2. Ha, ha 🙂 When I say ‘bed’ I actually mean shutting down the computer then sitting up in bed for two hours or more writing (I ‘write’ longhand then type it up the next day) followed by half an hour of reading, time I get between the covers it’s usually gone 4.00am.

    Liked by 3 people

      • I tend to sit up late. Sometimes writing. sometimes reading, and sometimes a bit of both. I have a question. I’m working on an SF series. I’ve never written this genre before and it is new but that is not part of my question. What is happening in this series is that there are two main characters. the one tells the story in the first person from her POV and the other’s story is told in the third person is this method wrong? I’ve seen it done in a couple books, but the only thing I’ve ever published thus far has been my own story and it was Nonfiction and I did tell it in the first person. Thanks.

        Liked by 2 people

  3. Hi Susan. I’m currently working on editing my wip to change from third person omniscient (effectively I’m telling what everyone can see, do or think) to third person limited, from the perspective of one character, which changes to another character when the scene changes. I’m finding it difficult. Have you any tips for this? Especially pitfalls to climb out of?

    On my other wip I’m working in first person narrative, which I find MUCH easier!

    Liked by 2 people

    • Hi Jemima! Thanks for asking—yes, I do have some tips and thoughts. 🙂

      First, keep an eye on your filter words. (There is an upcoming post on them, #36, but if you email me, I’ll share the link from Dun Writin’ for that specific article. You can find my email address anywhere in the links above or in my Gravatar or WordPress profiles.) Filter words are a great indication of POV. If the scene is in Sarah’s POV and Paul is thinking/feeling/wishing/any other filter word, then it’s a head hop and needs to be changed.

      Second, when you’re all done, I suggest carefully flagging each and every paragraph (I think you can omit dialogue, unless there’s a filter word in the action tag) with whose POV it is. If you choose to print it out, you can just mark the first initial on the side with a marker. Or in the Word document, you can use Review, Comment, Insert New Comment and type in the person’s name. This will help you identify paragraphs where the POV is iffy/questionable, and also clearly indicate paragraphs where there’s a head hop: Sarah, Sarah, Sarah, Sarah, Sarah, Paul—whoops! Then you can decide whether the information communicated in that paragraph can be cut entirely, amended so it’s in the correct POV, or moved to another scene in the correct POV.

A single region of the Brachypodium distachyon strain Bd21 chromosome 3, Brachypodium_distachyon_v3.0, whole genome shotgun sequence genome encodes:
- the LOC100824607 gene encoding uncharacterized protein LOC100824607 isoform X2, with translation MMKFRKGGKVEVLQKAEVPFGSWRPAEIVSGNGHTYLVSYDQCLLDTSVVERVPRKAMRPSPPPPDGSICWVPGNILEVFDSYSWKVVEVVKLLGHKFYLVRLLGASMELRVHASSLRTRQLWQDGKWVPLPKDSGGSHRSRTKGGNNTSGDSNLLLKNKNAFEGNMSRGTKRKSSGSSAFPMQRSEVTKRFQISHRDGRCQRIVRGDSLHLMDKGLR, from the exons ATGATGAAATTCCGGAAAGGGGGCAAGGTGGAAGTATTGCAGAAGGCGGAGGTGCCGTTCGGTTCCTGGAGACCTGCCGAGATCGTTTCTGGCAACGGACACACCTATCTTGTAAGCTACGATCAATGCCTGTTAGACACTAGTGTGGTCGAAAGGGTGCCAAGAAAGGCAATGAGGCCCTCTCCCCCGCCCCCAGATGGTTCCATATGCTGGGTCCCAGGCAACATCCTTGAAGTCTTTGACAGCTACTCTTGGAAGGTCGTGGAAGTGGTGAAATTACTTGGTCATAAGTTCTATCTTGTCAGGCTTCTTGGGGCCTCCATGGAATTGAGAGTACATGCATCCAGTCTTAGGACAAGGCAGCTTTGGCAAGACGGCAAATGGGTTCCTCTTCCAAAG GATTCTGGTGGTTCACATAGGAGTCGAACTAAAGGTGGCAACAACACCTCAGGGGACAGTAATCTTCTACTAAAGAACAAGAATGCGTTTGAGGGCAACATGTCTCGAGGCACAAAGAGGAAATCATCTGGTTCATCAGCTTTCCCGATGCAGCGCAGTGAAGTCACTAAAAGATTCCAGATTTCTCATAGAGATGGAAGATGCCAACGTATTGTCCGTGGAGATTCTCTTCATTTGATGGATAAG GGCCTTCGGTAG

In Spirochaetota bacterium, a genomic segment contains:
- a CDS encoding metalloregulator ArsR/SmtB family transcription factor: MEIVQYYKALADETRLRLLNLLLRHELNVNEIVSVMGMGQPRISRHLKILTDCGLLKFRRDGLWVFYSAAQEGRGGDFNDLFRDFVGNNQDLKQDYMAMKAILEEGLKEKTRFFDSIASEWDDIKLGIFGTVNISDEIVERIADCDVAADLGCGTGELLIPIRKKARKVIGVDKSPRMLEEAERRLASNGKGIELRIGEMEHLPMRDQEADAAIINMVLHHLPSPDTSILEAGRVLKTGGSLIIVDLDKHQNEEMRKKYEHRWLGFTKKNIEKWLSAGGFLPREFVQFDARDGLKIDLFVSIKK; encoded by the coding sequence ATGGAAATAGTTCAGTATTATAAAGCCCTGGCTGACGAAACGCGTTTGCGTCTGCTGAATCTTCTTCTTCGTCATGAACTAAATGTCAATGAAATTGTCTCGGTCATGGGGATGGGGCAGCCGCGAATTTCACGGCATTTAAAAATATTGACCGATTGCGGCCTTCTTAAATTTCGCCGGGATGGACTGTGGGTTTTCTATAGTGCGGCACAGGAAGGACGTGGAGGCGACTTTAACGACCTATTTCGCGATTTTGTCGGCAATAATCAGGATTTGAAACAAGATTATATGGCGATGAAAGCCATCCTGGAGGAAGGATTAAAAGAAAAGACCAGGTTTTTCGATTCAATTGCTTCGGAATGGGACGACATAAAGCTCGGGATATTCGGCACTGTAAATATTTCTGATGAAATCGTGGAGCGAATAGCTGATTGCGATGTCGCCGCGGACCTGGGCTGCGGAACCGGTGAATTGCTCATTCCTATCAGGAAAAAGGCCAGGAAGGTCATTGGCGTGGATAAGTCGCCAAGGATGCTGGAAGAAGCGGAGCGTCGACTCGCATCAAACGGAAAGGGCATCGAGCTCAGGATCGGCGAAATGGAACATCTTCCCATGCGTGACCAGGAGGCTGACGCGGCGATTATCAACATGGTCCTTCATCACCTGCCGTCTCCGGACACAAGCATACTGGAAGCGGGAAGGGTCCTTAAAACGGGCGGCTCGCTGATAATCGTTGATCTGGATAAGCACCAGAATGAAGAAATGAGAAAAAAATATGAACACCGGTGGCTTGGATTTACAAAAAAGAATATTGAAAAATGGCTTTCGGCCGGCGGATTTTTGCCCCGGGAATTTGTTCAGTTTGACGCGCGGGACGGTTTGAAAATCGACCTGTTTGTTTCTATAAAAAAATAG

Liked by 3 people

    • Wow! You guys are certainly keeping my brain busy on this one! 😀

      I have to say that I prefer editing 3rd person limited because it’s cut and dried. It’s easy to identify head hopping and can be fixed. Third person omniscient, done well, can be wonderful, but there’s a LOT of confusion as to what is omniscient and what is head hopping. Even we editors struggle with it sometimes and need assistance from excellently written articles or other editors. Writing omniscient well is a task best left to very experienced writers. Writing sloppy 3rd person limited full of head hopping and calling it “omniscient” is becoming a trend, unfortunately.

      There are some genres where head hopping is actually encouraged/accepted because the reader gets to see what everyone is thinking at once, thereby supposedly heightening the reader’s experience. I don’t necessarily agree, but… 🙂

      While reading for pleasure, I don’t have any preference—as long as it’s done well and I don’t notice the POV or any POV issues. If I notice them, I get annoyed. 😉

      Liked by 3 people

  4. Sigh . . . It’s happened again! Spotted this just as I’m about to shut down prior to going to bed. But I’ve been looking forward to this one – I’ll be back.

    Liked by 2 people